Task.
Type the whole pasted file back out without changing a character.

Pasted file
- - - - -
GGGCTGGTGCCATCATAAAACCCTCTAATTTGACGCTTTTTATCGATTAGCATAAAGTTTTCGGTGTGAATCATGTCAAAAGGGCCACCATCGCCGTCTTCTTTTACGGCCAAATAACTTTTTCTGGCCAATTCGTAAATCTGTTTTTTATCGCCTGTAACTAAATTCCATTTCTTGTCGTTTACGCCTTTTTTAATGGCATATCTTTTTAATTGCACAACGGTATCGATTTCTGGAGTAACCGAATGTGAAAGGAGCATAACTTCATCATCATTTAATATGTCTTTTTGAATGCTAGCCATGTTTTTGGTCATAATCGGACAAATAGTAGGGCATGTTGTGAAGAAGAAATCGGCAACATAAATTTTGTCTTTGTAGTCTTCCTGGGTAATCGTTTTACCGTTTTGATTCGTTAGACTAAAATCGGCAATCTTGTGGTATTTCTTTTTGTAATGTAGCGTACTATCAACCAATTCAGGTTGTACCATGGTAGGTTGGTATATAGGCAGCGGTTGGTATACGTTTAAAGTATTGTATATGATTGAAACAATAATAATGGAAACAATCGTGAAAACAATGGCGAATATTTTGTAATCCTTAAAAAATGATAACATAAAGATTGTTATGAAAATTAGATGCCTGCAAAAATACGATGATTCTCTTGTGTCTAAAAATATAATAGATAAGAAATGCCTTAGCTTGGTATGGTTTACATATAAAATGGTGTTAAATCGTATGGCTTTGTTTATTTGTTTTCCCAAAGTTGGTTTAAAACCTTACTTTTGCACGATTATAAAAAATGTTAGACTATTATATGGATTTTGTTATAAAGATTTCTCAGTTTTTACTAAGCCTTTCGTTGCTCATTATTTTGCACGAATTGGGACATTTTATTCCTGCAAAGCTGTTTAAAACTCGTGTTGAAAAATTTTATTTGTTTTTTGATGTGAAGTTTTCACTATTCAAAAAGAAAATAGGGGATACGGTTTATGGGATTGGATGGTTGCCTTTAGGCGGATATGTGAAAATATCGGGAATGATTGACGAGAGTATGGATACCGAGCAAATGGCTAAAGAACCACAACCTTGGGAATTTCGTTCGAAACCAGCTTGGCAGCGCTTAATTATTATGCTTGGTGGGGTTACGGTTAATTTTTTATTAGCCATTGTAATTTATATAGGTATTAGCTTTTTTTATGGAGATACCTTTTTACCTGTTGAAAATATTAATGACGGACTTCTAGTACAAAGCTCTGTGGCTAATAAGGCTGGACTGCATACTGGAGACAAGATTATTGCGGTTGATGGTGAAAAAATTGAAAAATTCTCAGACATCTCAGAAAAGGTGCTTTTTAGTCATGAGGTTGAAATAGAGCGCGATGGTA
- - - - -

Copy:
GGGCTGGTGCCATCATAAAACCCTCTAATTTGACGCTTTTTATCGATTAGCATAAAGTTTTCGGTGTGAATCATGTCAAAAGGGCCACCATCGCCGTCTTCTTTTACGGCCAAATAACTTTTTCTGGCCAATTCGTAAATCTGTTTTTTATCGCCTGTAACTAAATTCCATTTCTTGTCGTTTACGCCTTTTTTAATGGCATATCTTTTTAATTGCACAACGGTATCGATTTCTGGAGTAACCGAATGTGAAAGGAGCATAACTTCATCATCATTTAATATGTCTTTTTGAATGCTAGCCATGTTTTTGGTCATAATCGGACAAATAGTAGGGCATGTTGTGAAGAAGAAATCGGCAACATAAATTTTGTCTTTGTAGTCTTCCTGGGTAATCGTTTTACCGTTTTGATTCGTTAGACTAAAATCGGCAATCTTGTGGTATTTCTTTTTGTAATGTAGCGTACTATCAACCAATTCAGGTTGTACCATGGTAGGTTGGTATATAGGCAGCGGTTGGTATACGTTTAAAGTATTGTATATGATTGAAACAATAATAATGGAAACAATCGTGAAAACAATGGCGAATATTTTGTAATCCTTAAAAAATGATAACATAAAGATTGTTATGAAAATTAGATGCCTGCAAAAATACGATGATTCTCTTGTGTCTAAAAATATAATAGATAAGAAATGCCTTAGCTTGGTATGGTTTACATATAAAATGGTGTTAAATCGTATGGCTTTGTTTATTTGTTTTCCCAAAGTTGGTTTAAAACCTTACTTTTGCACGATTATAAAAAATGTTAGACTATTATATGGATTTTGTTATAAAGATTTCTCAGTTTTTACTAAGCCTTTCGTTGCTCATTATTTTGCACGAATTGGGACATTTTATTCCTGCAAAGCTGTTTAAAACTCGTGTTGAAAAATTTTATTTGTTTTTTGATGTGAAGTTTTCACTATTCAAAAAGAAAATAGGGGATACGGTTTATGGGATTGGATGGTTGCCTTTAGGCGGATATGTGAAAATATCGGGAATGATTGACGAGAGTATGGATACCGAGCAAATGGCTAAAGAACCACAACCTTGGGAATTTCGTTCGAAACCAGCTTGGCAGCGCTTAATTATTATGCTTGGTGGGGTTACGGTTAATTTTTTATTAGCCATTGTAATTTATATAGGTATTAGCTTTTTTTATGGAGATACCTTTTTACCTGTTGAAAATATTAATGACGGACTTCTAGTACAAAGCTCTGTGGCTAATAAGGCTGGACTGCATACTGGAGACAAGATTATTGCGGTTGATGGTGAAAAAATTGAAAAATTCTCAGACATCTCAGAAAAGGTGCTTTTTAGTCATGAGGTTGAAATAGAGCGCGATGGTA